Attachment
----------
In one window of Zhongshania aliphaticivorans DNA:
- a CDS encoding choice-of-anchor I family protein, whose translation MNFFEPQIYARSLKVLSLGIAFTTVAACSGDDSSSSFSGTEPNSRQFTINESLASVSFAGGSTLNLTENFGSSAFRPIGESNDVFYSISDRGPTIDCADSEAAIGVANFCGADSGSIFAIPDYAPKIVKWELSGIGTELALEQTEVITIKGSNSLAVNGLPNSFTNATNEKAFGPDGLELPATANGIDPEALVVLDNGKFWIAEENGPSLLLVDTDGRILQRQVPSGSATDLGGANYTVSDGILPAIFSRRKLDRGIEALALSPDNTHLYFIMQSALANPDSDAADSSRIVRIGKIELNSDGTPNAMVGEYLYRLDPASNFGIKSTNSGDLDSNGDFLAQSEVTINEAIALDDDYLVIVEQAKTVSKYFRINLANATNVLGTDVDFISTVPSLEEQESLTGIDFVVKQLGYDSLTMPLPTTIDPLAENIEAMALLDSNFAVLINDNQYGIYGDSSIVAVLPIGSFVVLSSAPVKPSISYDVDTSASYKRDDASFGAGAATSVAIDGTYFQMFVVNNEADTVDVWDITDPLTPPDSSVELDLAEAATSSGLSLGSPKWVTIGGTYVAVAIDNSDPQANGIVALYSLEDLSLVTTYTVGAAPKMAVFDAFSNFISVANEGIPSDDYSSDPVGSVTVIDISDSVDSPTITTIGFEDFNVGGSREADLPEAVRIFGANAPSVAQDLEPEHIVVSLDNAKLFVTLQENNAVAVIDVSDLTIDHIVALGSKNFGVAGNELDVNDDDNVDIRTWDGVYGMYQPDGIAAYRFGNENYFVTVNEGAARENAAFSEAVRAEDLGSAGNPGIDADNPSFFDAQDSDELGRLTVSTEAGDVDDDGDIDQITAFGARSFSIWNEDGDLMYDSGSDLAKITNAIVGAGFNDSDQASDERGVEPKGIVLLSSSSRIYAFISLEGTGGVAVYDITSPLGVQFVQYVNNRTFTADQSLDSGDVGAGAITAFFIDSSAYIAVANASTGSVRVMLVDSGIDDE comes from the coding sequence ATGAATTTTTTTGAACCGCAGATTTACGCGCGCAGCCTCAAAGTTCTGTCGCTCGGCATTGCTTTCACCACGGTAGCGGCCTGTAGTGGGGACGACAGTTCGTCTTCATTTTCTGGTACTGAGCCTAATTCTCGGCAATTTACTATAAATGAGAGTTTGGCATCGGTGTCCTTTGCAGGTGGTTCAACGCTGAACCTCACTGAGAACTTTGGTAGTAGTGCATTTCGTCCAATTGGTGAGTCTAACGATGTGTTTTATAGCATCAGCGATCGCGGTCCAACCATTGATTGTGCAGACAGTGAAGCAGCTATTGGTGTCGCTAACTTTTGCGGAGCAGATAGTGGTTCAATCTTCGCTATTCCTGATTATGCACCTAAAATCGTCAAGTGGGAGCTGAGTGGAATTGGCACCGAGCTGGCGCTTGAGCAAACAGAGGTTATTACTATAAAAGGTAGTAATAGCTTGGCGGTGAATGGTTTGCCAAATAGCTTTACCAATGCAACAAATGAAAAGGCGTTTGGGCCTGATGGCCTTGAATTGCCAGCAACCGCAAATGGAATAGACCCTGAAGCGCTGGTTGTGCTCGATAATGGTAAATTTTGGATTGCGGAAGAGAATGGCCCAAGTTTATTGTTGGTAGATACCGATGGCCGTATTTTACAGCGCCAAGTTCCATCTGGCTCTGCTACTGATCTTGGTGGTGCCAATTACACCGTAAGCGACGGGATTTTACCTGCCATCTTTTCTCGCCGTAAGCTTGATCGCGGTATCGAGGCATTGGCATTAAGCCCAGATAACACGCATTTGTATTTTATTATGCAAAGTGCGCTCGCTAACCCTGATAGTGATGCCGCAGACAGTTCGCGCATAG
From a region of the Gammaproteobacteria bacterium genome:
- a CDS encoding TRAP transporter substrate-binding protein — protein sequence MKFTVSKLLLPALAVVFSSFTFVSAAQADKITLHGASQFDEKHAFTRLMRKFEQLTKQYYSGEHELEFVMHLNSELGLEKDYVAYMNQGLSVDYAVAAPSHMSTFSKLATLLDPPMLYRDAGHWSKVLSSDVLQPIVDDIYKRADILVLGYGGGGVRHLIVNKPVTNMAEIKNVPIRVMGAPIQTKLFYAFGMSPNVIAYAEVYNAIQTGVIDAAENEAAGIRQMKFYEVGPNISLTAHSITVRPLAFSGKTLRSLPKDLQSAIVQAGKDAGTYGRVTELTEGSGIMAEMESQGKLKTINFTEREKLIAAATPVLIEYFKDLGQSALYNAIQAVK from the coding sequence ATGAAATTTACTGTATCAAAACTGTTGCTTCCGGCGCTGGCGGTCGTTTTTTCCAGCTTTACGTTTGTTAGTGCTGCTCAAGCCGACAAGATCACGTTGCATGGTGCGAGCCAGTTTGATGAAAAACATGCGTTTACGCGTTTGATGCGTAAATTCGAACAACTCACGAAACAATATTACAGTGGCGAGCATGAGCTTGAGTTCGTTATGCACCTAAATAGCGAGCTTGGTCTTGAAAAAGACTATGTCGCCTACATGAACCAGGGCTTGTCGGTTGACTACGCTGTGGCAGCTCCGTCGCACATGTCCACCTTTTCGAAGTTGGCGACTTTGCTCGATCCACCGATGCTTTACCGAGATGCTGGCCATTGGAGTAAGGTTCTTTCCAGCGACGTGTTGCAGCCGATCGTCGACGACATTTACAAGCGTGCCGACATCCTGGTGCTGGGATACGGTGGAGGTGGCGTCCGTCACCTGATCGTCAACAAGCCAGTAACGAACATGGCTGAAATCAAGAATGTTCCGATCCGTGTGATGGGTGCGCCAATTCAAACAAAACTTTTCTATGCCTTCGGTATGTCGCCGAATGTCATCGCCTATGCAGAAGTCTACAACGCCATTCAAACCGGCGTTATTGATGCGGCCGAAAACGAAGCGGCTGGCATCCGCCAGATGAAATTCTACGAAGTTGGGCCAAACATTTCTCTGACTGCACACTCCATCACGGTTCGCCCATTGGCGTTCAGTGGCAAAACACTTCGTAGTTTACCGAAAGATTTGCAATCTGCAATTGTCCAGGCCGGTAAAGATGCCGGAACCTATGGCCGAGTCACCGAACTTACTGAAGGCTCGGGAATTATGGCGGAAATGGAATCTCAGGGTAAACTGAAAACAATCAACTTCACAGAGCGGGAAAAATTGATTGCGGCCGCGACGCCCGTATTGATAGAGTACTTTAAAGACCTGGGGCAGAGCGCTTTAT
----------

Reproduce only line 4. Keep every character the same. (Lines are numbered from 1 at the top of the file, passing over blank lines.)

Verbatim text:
- a CDS encoding TRAP transporter substrate-binding protein — protein sequence MKFTVSKLLLPALAVVFSSFTFVSAAQADKITLHGASQFDEKHAFTRLMRKFEQLTKQYYSGEHELEFVMHLNSELGLEKDYVAYMNQGLSVDYAVAAPSHMSTFSKLATLLDPPMLYRDAGHWSKVLSSDVLQPIVDDIYKRADILVLGYGGGGVRHLIVNKPVTNMAEIKNVPIRVMGAPIQTKLFYAFGMSPNVIAYAEVYNAIQTGVIDAAENEAAGIRQMKFYEVGPNISLTAHSITVRPLAFSGKTLRSLPKDLQSAIVQAGKDAGTYGRVTELTEGSGIMAEMESQGKLKTINFTEREKLIAAATPVLIEYFKDLGQSALYNAIQAVK from the coding sequence ATGAAATTTACTGTATCAAAACTGTTGCTTCCGGCGCTGGCGGTCGTTTTTTCCAGCTTTACGTTTGTTAGTGCTGCTCAAGCCGACAAGATCACGTTGCATGGTGCGAGCCAGTTTGATGAAAAACATGCGTTTACGCGTTTGATGCGTAAATTCGAACAACTCACGAAACAATATTACAGTGGCGAGCATGAGCTTGAGTTCGTTATGCACCTAAATAGCGAGCTTGGTCTTGAAAAAGACTATGTCGCCTACATGAACCAGGGCTTGTCGGTTGACTACGCTGTGGCAGCTCCGTCGCACATGTCCACCTTTTCGAAGTTGGCGACTTTGCTCGATCCACCGATGCTTTACCGAGATGCTGGCCATTGGAGTAAGGTTCTTTCCAGCGACGTGTTGCAGCCGATCGTCGACGACATTTACAAGCGTGCCGACATCCTGGTGCTGGGATACGGTGGAGGTGGCGTCCGTCACCTGATCGTCAACAAGCCAGTAACGAACATGGCTGAAATCAAGAATGTTCCGATCCGTGTGATGGGTGCGCCAATTCAAACAAAACTTTTCTATGCCTTCGGTATGTCGCCGAATGTCATCGCCTATGCAGAAGTCTACAACGCCATTCAAACCGGCGTTATTGATGCGGCCGAAAACGAAGCGGCTGGCATCCGCCAGATGAAATTCTACGAAGTTGGGCCAAACATTTCTCTGACTGCACACTCCATCACGGTTCGCCCATTGGCGTTCAGTGGCAAAACACTTCGTAGTTTACCGAAAGATTTGCAATCTGCAATTGTCCAGGCCGGTAAAGATGCCGGAACCTATGGCCGAGTCACCGAACTTACTGAAGGCTCGGGAATTATGGCGGAAATGGAATCTCAGGGTAAACTGAAAACAATCAACTTCACAGAGCGGGAAAAATTGATTGCGGCCGCGACGCCCGTATTGATAGAGTACTTTAAAGACCTGGGGCAGAGCGCTTTAT